Family Vacations to Myrtle Beach, South Carolina

Myrtle Beach Sunset, South Carolina
Myrtle Beach Sunset (courtesy, South Carolina Tourism)

Myrtle Beach Highlights

  • Swing through more than 115 area golf courses.
  • Splash along miles of coastline.
  • Stroll one of the South's most beautiful gardens.
  • Get twirled, tossed, swirled, and dunked at area amusement and water parks.

Myrtle Beach is the self-proclaimed "seaside golf capital of the world," with acres of green fairways adding color to the low-country landscape of white sands and oceanfront. This family-friendly city offers a super-sized beach vacation—one that adds golf, mini-golf, amusement park thrill rides, concerts, and baseball to the traditional draws of sand and surf.

Sixty miles of shoreline make Myrtle Beach special. Teens tend to congregate along Ocean Boulevard near Myrtle Beach Pavilion, an amusement and arcade hot spot closing in the end of 2006. Families with young children will find quieter shores at Surfside Beach, Litchfield Beach, Cherry Grove, and parts of Garden City Beach. Lifeguards patrol during the summer months along the Grand Strand, including Ocean Boulevard, but not at the more out-of-the-way beaches.

Kids and parents get twirled, tossed, swirled, and dunked at the area's theme and water parks. The Family Kingdom Water Park features speed slides, a Lazy River, and three flumes—one with a 185-foot drop. Family's sister amusement park rattles riders on the all-wooden Swamp Fox Roller Coaster. At the Myrtle Beach Grand Prix, adults get to burn rubber in Formula One-style cars, while at NASCAR SpeedPark teens and adults take the turns in stockcars. Both facilities offer kiddie-friendly cars and tracks for youngsters.

Old-fashioned baseball comes into play at Myrtle Beach. When the Pelicans, the Minor League affiliate of the Atlanta Braves, take the field, the stadium's small enough to make you feel close to the action. Cheer on youth teams at The Ripken Experience. Each June 72 teams will compete in tournaments in three age brackets at this baseball and training complex.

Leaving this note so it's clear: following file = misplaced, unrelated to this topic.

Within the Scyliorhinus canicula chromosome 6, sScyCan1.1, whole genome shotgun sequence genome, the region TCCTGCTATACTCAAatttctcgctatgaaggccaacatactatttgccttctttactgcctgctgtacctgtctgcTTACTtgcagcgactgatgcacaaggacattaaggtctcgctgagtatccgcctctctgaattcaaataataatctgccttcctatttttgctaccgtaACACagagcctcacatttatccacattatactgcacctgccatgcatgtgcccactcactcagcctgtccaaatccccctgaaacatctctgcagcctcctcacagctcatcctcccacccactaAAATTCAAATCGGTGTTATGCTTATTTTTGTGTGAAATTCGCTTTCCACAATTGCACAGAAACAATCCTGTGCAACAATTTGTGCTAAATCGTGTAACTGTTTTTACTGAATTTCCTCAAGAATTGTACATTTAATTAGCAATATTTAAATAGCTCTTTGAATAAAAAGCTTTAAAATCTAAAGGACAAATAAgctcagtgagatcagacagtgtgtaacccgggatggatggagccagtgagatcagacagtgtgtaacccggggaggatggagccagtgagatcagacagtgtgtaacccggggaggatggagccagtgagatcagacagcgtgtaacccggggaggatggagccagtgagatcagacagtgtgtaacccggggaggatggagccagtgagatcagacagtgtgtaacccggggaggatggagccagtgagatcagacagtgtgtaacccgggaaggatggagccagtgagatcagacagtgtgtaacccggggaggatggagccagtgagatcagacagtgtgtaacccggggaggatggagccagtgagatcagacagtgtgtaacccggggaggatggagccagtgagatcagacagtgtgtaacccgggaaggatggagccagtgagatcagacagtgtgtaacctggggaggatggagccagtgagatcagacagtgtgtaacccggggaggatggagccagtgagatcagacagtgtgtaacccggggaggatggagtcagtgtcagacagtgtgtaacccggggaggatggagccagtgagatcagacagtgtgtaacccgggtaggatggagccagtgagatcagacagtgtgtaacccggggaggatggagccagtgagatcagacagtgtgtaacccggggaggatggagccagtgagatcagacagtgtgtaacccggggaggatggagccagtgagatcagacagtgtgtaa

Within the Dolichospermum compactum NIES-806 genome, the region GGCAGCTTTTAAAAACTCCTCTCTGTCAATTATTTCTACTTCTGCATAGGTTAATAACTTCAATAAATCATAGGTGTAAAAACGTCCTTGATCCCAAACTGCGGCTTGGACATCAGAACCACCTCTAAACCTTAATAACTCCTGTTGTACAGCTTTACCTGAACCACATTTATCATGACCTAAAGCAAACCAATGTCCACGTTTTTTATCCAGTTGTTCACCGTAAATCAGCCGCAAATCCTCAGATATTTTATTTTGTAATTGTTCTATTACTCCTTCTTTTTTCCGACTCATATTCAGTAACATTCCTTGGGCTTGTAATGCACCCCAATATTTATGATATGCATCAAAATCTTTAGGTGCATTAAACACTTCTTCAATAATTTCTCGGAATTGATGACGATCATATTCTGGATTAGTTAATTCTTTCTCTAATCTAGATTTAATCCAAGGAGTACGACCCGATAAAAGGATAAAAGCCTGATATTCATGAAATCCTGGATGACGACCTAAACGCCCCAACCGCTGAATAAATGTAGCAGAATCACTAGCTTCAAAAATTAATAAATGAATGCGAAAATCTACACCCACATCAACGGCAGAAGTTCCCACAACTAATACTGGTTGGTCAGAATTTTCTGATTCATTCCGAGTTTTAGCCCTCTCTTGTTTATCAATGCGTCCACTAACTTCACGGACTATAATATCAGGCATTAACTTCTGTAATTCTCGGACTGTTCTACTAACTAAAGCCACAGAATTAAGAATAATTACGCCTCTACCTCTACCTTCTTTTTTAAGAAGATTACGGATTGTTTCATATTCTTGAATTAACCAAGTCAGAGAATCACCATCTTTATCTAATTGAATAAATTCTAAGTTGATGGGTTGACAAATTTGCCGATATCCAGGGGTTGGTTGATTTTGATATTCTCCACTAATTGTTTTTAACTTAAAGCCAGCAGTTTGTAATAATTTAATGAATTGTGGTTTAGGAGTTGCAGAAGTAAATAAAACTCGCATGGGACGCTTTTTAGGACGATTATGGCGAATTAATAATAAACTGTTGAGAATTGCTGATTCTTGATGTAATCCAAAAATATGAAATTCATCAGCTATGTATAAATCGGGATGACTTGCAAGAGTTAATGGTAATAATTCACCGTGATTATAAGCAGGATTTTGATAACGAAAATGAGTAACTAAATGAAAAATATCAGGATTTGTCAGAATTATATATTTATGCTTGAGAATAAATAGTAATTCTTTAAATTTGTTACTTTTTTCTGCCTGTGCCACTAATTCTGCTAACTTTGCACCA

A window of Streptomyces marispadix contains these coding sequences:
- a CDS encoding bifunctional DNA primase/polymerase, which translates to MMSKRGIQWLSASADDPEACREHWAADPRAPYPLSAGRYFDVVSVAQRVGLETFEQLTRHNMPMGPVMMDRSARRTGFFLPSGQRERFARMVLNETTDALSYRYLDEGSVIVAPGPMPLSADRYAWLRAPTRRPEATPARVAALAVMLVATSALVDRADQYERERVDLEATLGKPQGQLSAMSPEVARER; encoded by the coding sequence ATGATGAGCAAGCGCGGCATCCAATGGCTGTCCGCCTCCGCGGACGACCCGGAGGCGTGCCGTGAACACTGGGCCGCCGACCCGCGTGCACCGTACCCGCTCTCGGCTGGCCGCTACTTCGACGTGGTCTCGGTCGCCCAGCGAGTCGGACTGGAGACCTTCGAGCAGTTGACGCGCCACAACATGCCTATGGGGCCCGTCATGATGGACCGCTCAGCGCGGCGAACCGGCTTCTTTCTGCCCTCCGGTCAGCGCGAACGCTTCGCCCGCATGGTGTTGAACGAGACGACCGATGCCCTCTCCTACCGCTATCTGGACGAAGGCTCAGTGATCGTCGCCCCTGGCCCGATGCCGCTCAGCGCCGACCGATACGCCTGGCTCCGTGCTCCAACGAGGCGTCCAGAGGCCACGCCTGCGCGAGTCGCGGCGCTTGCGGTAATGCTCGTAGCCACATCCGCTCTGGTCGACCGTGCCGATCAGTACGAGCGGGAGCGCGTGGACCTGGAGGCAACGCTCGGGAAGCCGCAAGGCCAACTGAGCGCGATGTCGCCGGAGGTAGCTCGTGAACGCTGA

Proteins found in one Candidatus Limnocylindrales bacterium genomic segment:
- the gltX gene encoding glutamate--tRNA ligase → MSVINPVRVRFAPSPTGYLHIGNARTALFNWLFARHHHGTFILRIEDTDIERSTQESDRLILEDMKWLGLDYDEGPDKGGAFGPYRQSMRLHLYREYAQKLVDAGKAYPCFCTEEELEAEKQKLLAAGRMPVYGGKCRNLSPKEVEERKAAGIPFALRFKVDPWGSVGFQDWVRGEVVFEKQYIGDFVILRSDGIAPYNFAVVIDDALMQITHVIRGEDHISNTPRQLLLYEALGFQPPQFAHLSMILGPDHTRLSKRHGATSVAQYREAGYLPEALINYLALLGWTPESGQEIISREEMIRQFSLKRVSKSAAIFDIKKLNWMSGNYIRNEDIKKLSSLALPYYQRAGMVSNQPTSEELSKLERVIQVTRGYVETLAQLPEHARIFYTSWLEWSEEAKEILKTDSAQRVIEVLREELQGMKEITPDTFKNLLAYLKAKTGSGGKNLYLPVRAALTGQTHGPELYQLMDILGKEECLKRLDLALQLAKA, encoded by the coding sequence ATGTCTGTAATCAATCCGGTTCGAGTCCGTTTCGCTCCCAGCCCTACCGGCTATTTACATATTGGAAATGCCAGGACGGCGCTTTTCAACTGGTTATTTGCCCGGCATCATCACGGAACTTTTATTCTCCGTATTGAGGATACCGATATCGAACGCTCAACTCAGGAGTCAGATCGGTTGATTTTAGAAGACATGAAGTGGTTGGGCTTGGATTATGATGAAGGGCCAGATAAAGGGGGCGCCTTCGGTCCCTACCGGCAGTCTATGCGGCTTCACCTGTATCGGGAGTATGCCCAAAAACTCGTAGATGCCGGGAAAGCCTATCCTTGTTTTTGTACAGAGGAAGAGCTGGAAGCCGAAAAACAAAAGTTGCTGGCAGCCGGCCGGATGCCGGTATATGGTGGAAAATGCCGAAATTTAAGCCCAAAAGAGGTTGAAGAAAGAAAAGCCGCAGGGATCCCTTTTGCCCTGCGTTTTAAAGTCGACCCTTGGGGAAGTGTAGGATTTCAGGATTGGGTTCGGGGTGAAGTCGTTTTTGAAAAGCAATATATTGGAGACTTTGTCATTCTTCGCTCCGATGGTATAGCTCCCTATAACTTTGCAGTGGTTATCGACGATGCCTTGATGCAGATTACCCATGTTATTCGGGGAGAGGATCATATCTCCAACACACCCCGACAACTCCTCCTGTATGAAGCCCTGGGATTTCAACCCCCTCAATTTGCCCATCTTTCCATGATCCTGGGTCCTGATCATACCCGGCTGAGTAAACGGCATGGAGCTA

Then trade your bat for a wand at MagiQuest, where wannabe wizards brandish their trust rods to open treasure boxes, rescue princesses, slay dragons, and unleash lightning bolts. Clubs come into play at the scores of mini-golf courses as well as the more than 100 area golf courses. With Whispering Pines' Hook-A-Kid On Golf program, budding duffers age seven and older learn the basics during sessions that include lunch and refreshments.

The landscape is different at Brookgreen Gardens, one of the most beautiful gardens in the South, especially in spring when its 300 acres bloom with dogwoods and azaleas. Thursdays during the summer, storytelling and other kids' activities take place in the Garden Room. For another relaxing outing, cruise the Intracoastal Waterway with the Great American Riverboat Company. The 1.5-hour voyages showcase low-country scenery and local lore.

Take toddlers and gradeschoolers to the Children's Museum of South Carolina, where they can stand inside a bubble in Bubble Mania, discover the science behind golf in Fairway Physics, and learn about boating safety aboard the USS Kids Afloat. Older kids and teens might like the concerts at Carolina Opry, one of several venues that have turned Myrtle Beach into a country-music mecca. The two-hour show features singers, dancers, and comedians. "Good Vibrations!" pays homage to the sounds of the '60s, '70s, and '80s.

Tip: Huntington Beach State Park, along with three miles of sands, is a good spot for jetty fishing.

Recommended Side Trips: Hilton Head, Charleston


Away.com's resident family expert Candyce Stapen has written the book on family travel, having authored some 1,400 travel articles and 27 books, 26 of them on family travel. She is the winner of the 2004 "Caribbean Travel Writer of the Year for North America" award and a three-time winner of the Society of American Travel Writers' Lowell Thomas Travel Journalism award. Her articles have appeared in publications including Nick Jr , FamilyFun , Parents , Better Homes & Gardens , Conde Nast Traveler , National Geographic Traveler , and the Family Travel Network , among others. Her book, the National Geographic Guide to Caribbean Family Vacations is available from Amazon.com.

Published: 3 Oct 2007 | Last Updated: 17 Aug 2012
Details mentioned in this article were accurate at the time of publication

Best Hotels in Myrtle Beach

$87-$132
Average/night*
    •  
    •  
    •  
    •  
    •  

#1
Dunes Village Resort
$132-$209
Average/night*
    •  
    •  
    •  
    •  
    •  

#2
Marina Inn at Grande Dunes
$75-$135
Average/night*
    •  
    •  
    •  
    •  
    •  

#4
Anderson Ocean Club and Spa

advertisement

Sign up to Away's Travel Insider

Preview newsletter »